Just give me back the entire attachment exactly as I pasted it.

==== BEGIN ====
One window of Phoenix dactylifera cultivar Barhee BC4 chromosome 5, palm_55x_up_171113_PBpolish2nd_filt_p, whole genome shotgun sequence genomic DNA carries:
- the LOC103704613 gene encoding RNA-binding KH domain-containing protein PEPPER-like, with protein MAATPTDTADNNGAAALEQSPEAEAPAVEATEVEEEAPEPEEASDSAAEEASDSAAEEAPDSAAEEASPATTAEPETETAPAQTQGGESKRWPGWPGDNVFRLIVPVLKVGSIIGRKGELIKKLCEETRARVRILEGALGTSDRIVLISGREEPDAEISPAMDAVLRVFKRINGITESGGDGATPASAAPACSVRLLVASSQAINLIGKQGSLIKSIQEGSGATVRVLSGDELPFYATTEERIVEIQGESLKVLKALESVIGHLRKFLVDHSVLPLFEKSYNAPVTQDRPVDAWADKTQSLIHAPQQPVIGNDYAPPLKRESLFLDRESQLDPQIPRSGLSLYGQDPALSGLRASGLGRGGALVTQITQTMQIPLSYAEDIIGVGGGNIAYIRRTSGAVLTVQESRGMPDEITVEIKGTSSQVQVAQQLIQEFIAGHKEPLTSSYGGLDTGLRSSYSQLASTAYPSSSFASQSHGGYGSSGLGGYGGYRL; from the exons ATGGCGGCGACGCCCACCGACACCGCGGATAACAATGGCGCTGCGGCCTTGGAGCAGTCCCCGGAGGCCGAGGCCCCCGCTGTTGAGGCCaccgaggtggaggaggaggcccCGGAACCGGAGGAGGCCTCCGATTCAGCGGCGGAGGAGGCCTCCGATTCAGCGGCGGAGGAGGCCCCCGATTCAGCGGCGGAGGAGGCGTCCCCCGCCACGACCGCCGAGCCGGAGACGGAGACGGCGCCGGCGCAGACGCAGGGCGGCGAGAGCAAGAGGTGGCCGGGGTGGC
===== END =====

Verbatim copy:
One window of Phoenix dactylifera cultivar Barhee BC4 chromosome 5, palm_55x_up_171113_PBpolish2nd_filt_p, whole genome shotgun sequence genomic DNA carries:
- the LOC103704613 gene encoding RNA-binding KH domain-containing protein PEPPER-like, with protein MAATPTDTADNNGAAALEQSPEAEAPAVEATEVEEEAPEPEEASDSAAEEASDSAAEEAPDSAAEEASPATTAEPETETAPAQTQGGESKRWPGWPGDNVFRLIVPVLKVGSIIGRKGELIKKLCEETRARVRILEGALGTSDRIVLISGREEPDAEISPAMDAVLRVFKRINGITESGGDGATPASAAPACSVRLLVASSQAINLIGKQGSLIKSIQEGSGATVRVLSGDELPFYATTEERIVEIQGESLKVLKALESVIGHLRKFLVDHSVLPLFEKSYNAPVTQDRPVDAWADKTQSLIHAPQQPVIGNDYAPPLKRESLFLDRESQLDPQIPRSGLSLYGQDPALSGLRASGLGRGGALVTQITQTMQIPLSYAEDIIGVGGGNIAYIRRTSGAVLTVQESRGMPDEITVEIKGTSSQVQVAQQLIQEFIAGHKEPLTSSYGGLDTGLRSSYSQLASTAYPSSSFASQSHGGYGSSGLGGYGGYRL; from the exons ATGGCGGCGACGCCCACCGACACCGCGGATAACAATGGCGCTGCGGCCTTGGAGCAGTCCCCGGAGGCCGAGGCCCCCGCTGTTGAGGCCaccgaggtggaggaggaggcccCGGAACCGGAGGAGGCCTCCGATTCAGCGGCGGAGGAGGCCTCCGATTCAGCGGCGGAGGAGGCCCCCGATTCAGCGGCGGAGGAGGCGTCCCCCGCCACGACCGCCGAGCCGGAGACGGAGACGGCGCCGGCGCAGACGCAGGGCGGCGAGAGCAAGAGGTGGCCGGGGTGGC